December 2014

Editor's Note: Integrating Doctors, Not Just Computers
By Jim Knaub
Radiology Today
Vol. 15 No. 12 P. 3

Digital radiology needs to be more of a social medium—fortunately, not in the sense of radiologists posting selfies to Facebook and Instagram, or tweeting where they're having lunch.

The relevant challenge is using technology's tools to communicate with others in the health care system in a more useful way than just pushing data, in the form of images and reports, from place to place. Communication and collaboration are the great values social media technology can bring. That idea is a key point in David Yeager's feature on integrating RIS with PACS and/or EMRs, "Epic Change?" on page 20.

As EMRs expand their reach in hospitals, it makes sense that EMR vendors would develop their own RIS to integrate smoothly with their products. Epic's RIS is replacing older information systems in many hospitals implementing electronic records. While that approach works for those who primarily interact with these systems from the EMR access point, tightly integrated PACS and RIS have a track record of working from the radiology workflow perspective. In the big picture, it appears that the perspective of those outside radiology is winning.

"The current reality is that RIS/EMR integration works," said David Avrin, MD, PhD, a radiology professor and vice chair of radiology informatics at the University of California, San Francisco School of Medicine, who was interviewed for this article. "We need better tools and vendor agreement to make interoperability easy," Avrin adds, "but you can make a stronger case for the RIS/EMR argument than you can for RIS/PACS."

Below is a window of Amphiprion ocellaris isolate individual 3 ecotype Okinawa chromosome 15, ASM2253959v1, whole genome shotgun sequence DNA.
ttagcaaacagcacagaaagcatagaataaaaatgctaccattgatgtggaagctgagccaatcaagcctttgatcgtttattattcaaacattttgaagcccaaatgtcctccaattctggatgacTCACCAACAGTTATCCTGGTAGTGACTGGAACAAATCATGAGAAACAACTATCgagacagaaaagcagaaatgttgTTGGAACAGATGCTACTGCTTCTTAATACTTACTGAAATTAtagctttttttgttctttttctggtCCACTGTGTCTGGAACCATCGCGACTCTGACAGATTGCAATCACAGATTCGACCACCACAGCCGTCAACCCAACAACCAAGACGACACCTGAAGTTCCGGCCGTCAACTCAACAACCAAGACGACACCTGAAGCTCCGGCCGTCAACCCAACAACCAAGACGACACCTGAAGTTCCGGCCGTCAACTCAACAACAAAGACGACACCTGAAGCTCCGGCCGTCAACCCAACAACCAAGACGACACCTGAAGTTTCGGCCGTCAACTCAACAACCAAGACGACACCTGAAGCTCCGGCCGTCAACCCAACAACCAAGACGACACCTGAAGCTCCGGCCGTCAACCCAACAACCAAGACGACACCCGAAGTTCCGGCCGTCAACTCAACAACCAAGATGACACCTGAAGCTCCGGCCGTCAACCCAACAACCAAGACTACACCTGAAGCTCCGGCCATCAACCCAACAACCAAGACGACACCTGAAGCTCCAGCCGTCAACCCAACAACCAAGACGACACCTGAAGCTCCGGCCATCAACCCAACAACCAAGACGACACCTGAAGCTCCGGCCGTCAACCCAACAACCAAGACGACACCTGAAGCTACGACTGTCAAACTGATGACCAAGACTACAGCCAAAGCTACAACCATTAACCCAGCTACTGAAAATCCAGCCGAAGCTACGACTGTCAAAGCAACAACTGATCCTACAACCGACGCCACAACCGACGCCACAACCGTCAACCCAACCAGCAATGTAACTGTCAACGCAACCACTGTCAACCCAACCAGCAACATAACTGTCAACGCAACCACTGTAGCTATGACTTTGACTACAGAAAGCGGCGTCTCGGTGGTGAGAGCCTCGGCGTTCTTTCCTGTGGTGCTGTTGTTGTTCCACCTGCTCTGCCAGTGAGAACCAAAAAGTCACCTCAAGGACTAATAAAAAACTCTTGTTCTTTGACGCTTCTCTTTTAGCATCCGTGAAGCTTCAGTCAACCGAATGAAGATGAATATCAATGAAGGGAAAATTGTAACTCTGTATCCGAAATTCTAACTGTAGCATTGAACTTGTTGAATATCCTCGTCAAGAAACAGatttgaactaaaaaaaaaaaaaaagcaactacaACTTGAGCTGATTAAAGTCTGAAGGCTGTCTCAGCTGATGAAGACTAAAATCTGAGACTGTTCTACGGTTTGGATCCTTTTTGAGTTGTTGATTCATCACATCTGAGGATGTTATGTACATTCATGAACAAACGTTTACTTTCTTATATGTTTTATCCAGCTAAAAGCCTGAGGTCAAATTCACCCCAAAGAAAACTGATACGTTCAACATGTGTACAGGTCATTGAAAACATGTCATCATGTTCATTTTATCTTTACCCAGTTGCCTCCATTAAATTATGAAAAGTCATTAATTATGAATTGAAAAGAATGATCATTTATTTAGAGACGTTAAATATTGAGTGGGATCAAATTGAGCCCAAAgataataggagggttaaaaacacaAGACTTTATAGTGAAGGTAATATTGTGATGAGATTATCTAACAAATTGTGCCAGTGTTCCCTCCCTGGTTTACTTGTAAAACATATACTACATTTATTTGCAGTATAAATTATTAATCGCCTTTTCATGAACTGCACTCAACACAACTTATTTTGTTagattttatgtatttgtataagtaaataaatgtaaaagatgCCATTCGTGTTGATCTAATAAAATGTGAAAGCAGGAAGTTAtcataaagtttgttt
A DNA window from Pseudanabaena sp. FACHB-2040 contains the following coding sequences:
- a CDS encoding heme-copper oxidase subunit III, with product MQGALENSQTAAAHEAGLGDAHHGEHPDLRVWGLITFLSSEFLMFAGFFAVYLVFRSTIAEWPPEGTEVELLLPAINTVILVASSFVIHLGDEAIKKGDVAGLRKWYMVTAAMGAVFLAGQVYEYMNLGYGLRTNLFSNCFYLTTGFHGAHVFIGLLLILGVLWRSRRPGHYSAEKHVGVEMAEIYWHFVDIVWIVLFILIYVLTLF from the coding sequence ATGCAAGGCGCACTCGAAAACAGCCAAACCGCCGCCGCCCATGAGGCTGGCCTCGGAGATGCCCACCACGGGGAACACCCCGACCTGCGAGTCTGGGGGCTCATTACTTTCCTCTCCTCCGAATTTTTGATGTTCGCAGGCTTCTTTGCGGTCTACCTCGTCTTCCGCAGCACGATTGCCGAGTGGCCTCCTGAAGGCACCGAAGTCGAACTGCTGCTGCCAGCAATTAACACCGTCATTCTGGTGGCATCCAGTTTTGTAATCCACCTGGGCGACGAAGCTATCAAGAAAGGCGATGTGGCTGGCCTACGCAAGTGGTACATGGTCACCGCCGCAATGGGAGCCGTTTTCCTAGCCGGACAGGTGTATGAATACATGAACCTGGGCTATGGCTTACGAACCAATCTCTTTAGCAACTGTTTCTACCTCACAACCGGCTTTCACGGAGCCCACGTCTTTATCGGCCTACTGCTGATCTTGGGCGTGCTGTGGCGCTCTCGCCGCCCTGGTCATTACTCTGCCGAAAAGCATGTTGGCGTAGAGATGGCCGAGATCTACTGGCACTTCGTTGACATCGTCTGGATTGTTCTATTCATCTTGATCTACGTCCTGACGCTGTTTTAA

Tessa S. Cook, MD, PhD, an assistant professor of radiology and the chief of 3D and advanced imaging at the Hospital of the University of Pennsylvania, thinks the RIS/PACS vs RIS/EMR debate might obscure the point of what facilities and their users really need: better collaboration.

"I think, in the best case scenario, [we should] try to determine the technologies that make the images widely available, allowing the referring providers the opportunity to interact with the images, but also allowing radiologists, in a consultative environment, to interact with the providers, perhaps manipulating the data on one side [of the interface] so that the providers can see it on the other side, and actually have continuing consultation about patients," Cook told Yeager.

Technology should facilitate that collaboration, incorporating some social media–like aspects. That collaboration also represents a considerable chunk of what many call value-based radiology. How to do that is a far more important goal than the intermediate step of answering the RIS/PACS/EMR question.

Enjoy the issue and RSNA 2014.